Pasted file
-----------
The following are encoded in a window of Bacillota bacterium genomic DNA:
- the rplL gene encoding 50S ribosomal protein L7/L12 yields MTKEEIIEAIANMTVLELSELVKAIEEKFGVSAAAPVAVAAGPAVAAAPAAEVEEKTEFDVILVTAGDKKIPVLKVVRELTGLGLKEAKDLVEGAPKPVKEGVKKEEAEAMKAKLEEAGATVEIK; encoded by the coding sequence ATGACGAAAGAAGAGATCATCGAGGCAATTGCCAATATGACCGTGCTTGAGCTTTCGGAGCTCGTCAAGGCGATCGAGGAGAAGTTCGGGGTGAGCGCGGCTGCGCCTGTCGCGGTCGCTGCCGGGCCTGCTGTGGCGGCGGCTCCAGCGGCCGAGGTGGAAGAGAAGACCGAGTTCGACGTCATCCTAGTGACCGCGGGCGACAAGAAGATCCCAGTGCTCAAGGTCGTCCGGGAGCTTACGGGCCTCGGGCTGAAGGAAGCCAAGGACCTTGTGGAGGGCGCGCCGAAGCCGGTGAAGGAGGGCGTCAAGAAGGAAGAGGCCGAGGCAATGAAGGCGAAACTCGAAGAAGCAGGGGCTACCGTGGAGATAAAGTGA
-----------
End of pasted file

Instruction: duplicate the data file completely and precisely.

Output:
The following are encoded in a window of Bacillota bacterium genomic DNA:
- the rplL gene encoding 50S ribosomal protein L7/L12 yields MTKEEIIEAIANMTVLELSELVKAIEEKFGVSAAAPVAVAAGPAVAAAPAAEVEEKTEFDVILVTAGDKKIPVLKVVRELTGLGLKEAKDLVEGAPKPVKEGVKKEEAEAMKAKLEEAGATVEIK; encoded by the coding sequence ATGACGAAAGAAGAGATCATCGAGGCAATTGCCAATATGACCGTGCTTGAGCTTTCGGAGCTCGTCAAGGCGATCGAGGAGAAGTTCGGGGTGAGCGCGGCTGCGCCTGTCGCGGTCGCTGCCGGGCCTGCTGTGGCGGCGGCTCCAGCGGCCGAGGTGGAAGAGAAGACCGAGTTCGACGTCATCCTAGTGACCGCGGGCGACAAGAAGATCCCAGTGCTCAAGGTCGTCCGGGAGCTTACGGGCCTCGGGCTGAAGGAAGCCAAGGACCTTGTGGAGGGCGCGCCGAAGCCGGTGAAGGAGGGCGTCAAGAAGGAAGAGGCCGAGGCAATGAAGGCGAAACTCGAAGAAGCAGGGGCTACCGTGGAGATAAAGTGA